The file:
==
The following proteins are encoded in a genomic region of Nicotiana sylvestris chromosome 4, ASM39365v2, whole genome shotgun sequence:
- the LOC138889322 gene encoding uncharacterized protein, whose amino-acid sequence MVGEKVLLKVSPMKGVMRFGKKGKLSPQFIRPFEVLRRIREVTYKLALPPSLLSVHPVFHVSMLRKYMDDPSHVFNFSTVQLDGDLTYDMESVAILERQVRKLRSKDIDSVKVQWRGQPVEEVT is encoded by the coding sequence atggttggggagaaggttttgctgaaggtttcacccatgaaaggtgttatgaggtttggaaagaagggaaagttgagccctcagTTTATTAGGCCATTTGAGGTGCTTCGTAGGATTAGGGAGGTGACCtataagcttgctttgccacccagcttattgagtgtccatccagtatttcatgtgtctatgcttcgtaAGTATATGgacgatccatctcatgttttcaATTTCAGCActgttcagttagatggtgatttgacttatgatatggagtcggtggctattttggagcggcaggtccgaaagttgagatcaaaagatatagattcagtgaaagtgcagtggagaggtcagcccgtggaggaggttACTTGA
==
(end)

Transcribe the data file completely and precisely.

The following proteins are encoded in a genomic region of Nicotiana sylvestris chromosome 4, ASM39365v2, whole genome shotgun sequence:
- the LOC138889322 gene encoding uncharacterized protein, whose amino-acid sequence MVGEKVLLKVSPMKGVMRFGKKGKLSPQFIRPFEVLRRIREVTYKLALPPSLLSVHPVFHVSMLRKYMDDPSHVFNFSTVQLDGDLTYDMESVAILERQVRKLRSKDIDSVKVQWRGQPVEEVT is encoded by the coding sequence atggttggggagaaggttttgctgaaggtttcacccatgaaaggtgttatgaggtttggaaagaagggaaagttgagccctcagTTTATTAGGCCATTTGAGGTGCTTCGTAGGATTAGGGAGGTGACCtataagcttgctttgccacccagcttattgagtgtccatccagtatttcatgtgtctatgcttcgtaAGTATATGgacgatccatctcatgttttcaATTTCAGCActgttcagttagatggtgatttgacttatgatatggagtcggtggctattttggagcggcaggtccgaaagttgagatcaaaagatatagattcagtgaaagtgcagtggagaggtcagcccgtggaggaggttACTTGA